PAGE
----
We rolled out of Afton as a team.  I realized that my appreciation of landscapes was declining in direct proportion to the accumulation of miles.  Beyond 120 miles, I had to remind myself to periodically look up and behold the beautiful country that we were cycling through.  We were now focused more on the 8:30 PM cutoff time.  One team member abandoned the ride in Alpine so we were down to three.

I was concerned about the cut-off time so I took the majority of the pulls after Alpine.  I had gotten my second wind and was feeling pretty strong.  I pulled our group through the out-skirts of Jackson, Wyoming, accumulating slower riders who jumped on as we passed them.  I took a break after a particularly long pull, falling behind my two remaining teammates.  While I was still recovering, we passed over a drainage grate when I heard twang-clank-clank.  I wasn’t sure what happened but everything seemed fine and the sun was setting.  So, we pedaled on.

I realized something was wrong when my turn to pull came.  Pedaling had become really hard.  I was struggling to keep the pace of my team.  I fell to the back and did everything I could to just hang onto the wheel ahead of me.  The sun was going down and my team members turned on their headlights.  I didn’t have one.

We approached a slower rider and my team accelerated around them.  I tried to go when it was my turn but I didn’t have anything left.  It was taking all of my effort to just keep the pedals moving.  They were quickly 100 yards ahead and I had no voice.  I watched the light of their headlights flicker into the distance.  They had left me, again.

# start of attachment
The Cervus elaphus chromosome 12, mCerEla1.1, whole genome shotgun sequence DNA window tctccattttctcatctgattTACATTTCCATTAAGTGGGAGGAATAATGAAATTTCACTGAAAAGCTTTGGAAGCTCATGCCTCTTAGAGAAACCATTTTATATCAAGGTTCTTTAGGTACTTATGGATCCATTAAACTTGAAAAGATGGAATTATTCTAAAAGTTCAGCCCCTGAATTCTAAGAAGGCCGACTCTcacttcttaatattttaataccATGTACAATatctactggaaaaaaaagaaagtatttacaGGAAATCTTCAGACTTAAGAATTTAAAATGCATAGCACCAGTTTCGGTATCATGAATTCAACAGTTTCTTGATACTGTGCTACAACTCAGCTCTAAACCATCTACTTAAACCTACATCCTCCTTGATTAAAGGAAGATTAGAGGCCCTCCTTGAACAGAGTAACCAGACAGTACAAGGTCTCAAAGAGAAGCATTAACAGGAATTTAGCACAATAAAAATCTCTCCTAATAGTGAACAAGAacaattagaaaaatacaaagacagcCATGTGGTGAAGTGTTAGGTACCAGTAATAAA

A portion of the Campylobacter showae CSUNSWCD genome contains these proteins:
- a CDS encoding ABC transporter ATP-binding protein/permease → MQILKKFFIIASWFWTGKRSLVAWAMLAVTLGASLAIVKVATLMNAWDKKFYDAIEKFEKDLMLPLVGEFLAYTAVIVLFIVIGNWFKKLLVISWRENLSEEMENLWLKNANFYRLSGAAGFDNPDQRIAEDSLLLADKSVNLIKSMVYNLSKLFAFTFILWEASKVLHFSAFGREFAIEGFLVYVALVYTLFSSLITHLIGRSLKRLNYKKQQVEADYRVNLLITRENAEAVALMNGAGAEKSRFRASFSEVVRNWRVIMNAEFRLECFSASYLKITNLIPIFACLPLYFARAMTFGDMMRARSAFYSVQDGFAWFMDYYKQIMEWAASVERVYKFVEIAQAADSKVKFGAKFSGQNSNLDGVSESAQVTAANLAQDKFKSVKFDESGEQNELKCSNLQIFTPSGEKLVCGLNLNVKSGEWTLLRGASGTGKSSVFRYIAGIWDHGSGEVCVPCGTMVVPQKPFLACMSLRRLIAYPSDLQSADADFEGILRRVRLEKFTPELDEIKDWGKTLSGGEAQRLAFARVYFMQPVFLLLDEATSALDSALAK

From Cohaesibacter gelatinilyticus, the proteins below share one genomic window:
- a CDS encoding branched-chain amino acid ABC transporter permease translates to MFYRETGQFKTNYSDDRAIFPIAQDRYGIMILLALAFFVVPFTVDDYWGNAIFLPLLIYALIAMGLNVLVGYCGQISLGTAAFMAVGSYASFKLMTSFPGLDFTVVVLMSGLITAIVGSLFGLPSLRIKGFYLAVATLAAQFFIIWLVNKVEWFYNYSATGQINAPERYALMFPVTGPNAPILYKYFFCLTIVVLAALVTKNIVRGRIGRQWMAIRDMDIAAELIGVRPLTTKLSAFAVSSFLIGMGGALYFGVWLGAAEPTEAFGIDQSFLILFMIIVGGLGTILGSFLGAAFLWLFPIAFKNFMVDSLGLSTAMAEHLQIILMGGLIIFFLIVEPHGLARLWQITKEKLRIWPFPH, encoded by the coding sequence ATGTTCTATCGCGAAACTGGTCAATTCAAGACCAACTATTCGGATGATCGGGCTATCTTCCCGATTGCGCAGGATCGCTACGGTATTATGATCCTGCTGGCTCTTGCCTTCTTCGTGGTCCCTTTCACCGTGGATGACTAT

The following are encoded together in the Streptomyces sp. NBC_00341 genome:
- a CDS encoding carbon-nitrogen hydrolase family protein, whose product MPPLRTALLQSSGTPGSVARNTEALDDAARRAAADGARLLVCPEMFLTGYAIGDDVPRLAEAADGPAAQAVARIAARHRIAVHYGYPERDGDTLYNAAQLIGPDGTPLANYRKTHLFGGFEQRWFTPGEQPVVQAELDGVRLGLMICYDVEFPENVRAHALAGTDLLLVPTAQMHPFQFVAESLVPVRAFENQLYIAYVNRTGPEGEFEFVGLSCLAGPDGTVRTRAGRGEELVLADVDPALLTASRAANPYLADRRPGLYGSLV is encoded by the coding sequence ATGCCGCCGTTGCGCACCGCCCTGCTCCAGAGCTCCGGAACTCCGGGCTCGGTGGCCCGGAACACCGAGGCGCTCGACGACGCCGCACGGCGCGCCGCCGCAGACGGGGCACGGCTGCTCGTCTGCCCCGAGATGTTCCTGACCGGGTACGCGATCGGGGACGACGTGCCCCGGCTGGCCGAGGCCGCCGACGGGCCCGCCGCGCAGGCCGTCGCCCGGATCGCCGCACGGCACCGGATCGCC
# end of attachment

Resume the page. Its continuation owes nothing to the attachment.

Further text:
I rode on alone doing everything I could to maintain 12 mph worried that they were going stop me due to the darkness.  I surmised that I had expended too much energy trying to get us to Jackson before sunset and was now tanking out.  The last fifteen miles to the finish line were the hardest I have ever pedaled.

I crossed the finish line exhausted.  After dismounting, I started walking in the direction of the guiding volunteers.  I went to pull my bike alongside me but the rear tire would only skid.  I pulled harder and the tire rolled but again began to slide.  You don’t think very clearly after 200 miles so it took me a little while to realize my problem.  I could now see in the illuminated dark that the twang-clank-clank I heard at sunset was the breaking of a spoke on my rear wheel.  I had just ridden 10+ miles on an out-of-balance wheel, which was rubbing against my brakes.  That is why it was so hard.

The overwhelming feeling that coursed through me as I was handed my finishing metal was:

“I’m glad that is over.”

I learned a lot on that long ride through three states.  In the next post, I will share some of the reflections that a clearer mind has sifted through.

2 comments

  1. […] « “No One Waits for a Domestique (LOTOJA Part 2)” – Sept. 18 […]


  2. Man, can I feel your pain about the spoke braking. I broke a rim and a bottle cage on our 400 mile tour (pothole)… Fortunately I didn’t realize there was a problem till I got home, so I didn’t have to stop. There were some pretty fast descents that last day though. I was lucky.